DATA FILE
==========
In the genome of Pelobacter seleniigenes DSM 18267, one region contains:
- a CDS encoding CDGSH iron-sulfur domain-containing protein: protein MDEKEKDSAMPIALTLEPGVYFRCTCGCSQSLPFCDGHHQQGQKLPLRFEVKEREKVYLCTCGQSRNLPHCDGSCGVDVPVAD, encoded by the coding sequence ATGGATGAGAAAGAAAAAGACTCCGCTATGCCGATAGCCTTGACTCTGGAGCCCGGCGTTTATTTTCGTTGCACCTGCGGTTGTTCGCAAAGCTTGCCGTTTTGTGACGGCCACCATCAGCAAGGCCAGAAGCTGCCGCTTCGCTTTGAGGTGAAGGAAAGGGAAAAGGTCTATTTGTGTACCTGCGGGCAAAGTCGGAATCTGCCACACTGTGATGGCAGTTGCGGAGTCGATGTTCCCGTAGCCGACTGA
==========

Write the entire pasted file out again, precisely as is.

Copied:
In the genome of Pelobacter seleniigenes DSM 18267, one region contains:
- a CDS encoding CDGSH iron-sulfur domain-containing protein: protein MDEKEKDSAMPIALTLEPGVYFRCTCGCSQSLPFCDGHHQQGQKLPLRFEVKEREKVYLCTCGQSRNLPHCDGSCGVDVPVAD, encoded by the coding sequence ATGGATGAGAAAGAAAAAGACTCCGCTATGCCGATAGCCTTGACTCTGGAGCCCGGCGTTTATTTTCGTTGCACCTGCGGTTGTTCGCAAAGCTTGCCGTTTTGTGACGGCCACCATCAGCAAGGCCAGAAGCTGCCGCTTCGCTTTGAGGTGAAGGAAAGGGAAAAGGTCTATTTGTGTACCTGCGGGCAAAGTCGGAATCTGCCACACTGTGATGGCAGTTGCGGAGTCGATGTTCCCGTAGCCGACTGA